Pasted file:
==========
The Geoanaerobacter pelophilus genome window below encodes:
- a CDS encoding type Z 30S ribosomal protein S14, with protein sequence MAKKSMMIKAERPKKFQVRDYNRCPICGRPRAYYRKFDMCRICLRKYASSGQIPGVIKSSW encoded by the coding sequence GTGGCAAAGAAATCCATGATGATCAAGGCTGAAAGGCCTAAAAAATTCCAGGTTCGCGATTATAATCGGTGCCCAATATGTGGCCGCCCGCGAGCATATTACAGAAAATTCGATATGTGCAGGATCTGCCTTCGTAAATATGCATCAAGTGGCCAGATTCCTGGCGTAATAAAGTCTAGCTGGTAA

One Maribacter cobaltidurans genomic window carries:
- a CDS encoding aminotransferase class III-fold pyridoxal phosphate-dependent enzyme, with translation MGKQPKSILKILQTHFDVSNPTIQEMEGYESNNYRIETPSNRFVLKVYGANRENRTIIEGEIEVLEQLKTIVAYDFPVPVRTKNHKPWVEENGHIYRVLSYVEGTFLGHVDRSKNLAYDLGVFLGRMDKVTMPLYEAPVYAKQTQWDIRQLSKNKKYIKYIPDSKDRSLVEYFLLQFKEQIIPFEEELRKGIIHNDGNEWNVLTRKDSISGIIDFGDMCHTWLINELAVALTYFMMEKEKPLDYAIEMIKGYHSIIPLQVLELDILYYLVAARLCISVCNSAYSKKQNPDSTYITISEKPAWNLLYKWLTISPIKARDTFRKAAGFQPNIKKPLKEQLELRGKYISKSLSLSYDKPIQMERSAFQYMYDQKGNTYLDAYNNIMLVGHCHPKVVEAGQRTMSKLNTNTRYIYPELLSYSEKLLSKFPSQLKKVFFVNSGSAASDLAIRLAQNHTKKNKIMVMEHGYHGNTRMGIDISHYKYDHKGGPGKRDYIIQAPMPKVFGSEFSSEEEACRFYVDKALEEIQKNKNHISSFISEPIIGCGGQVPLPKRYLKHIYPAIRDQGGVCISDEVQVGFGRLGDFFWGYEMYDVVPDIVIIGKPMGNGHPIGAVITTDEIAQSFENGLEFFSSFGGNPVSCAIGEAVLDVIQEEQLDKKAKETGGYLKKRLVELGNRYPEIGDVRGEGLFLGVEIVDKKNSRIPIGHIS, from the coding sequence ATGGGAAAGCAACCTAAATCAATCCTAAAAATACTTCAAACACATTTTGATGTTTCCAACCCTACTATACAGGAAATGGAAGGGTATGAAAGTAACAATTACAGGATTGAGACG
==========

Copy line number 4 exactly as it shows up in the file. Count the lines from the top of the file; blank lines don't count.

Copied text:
- a CDS encoding aminotransferase class III-fold pyridoxal phosphate-dependent enzyme, with translation MGKQPKSILKILQTHFDVSNPTIQEMEGYESNNYRIETPSNRFVLKVYGANRENRTIIEGEIEVLEQLKTIVAYDFPVPVRTKNHKPWVEENGHIYRVLSYVEGTFLGHVDRSKNLAYDLGVFLGRMDKVTMPLYEAPVYAKQTQWDIRQLSKNKKYIKYIPDSKDRSLVEYFLLQFKEQIIPFEEELRKGIIHNDGNEWNVLTRKDSISGIIDFGDMCHTWLINELAVALTYFMMEKEKPLDYAIEMIKGYHSIIPLQVLELDILYYLVAARLCISVCNSAYSKKQNPDSTYITISEKPAWNLLYKWLTISPIKARDTFRKAAGFQPNIKKPLKEQLELRGKYISKSLSLSYDKPIQMERSAFQYMYDQKGNTYLDAYNNIMLVGHCHPKVVEAGQRTMSKLNTNTRYIYPELLSYSEKLLSKFPSQLKKVFFVNSGSAASDLAIRLAQNHTKKNKIMVMEHGYHGNTRMGIDISHYKYDHKGGPGKRDYIIQAPMPKVFGSEFSSEEEACRFYVDKALEEIQKNKNHISSFISEPIIGCGGQVPLPKRYLKHIYPAIRDQGGVCISDEVQVGFGRLGDFFWGYEMYDVVPDIVIIGKPMGNGHPIGAVITTDEIAQSFENGLEFFSSFGGNPVSCAIGEAVLDVIQEEQLDKKAKETGGYLKKRLVELGNRYPEIGDVRGEGLFLGVEIVDKKNSRIPIGHIS, from the coding sequence ATGGGAAAGCAACCTAAATCAATCCTAAAAATACTTCAAACACATTTTGATGTTTCCAACCCTACTATACAGGAAATGGAAGGGTATGAAAGTAACAATTACAGGATTGAGACG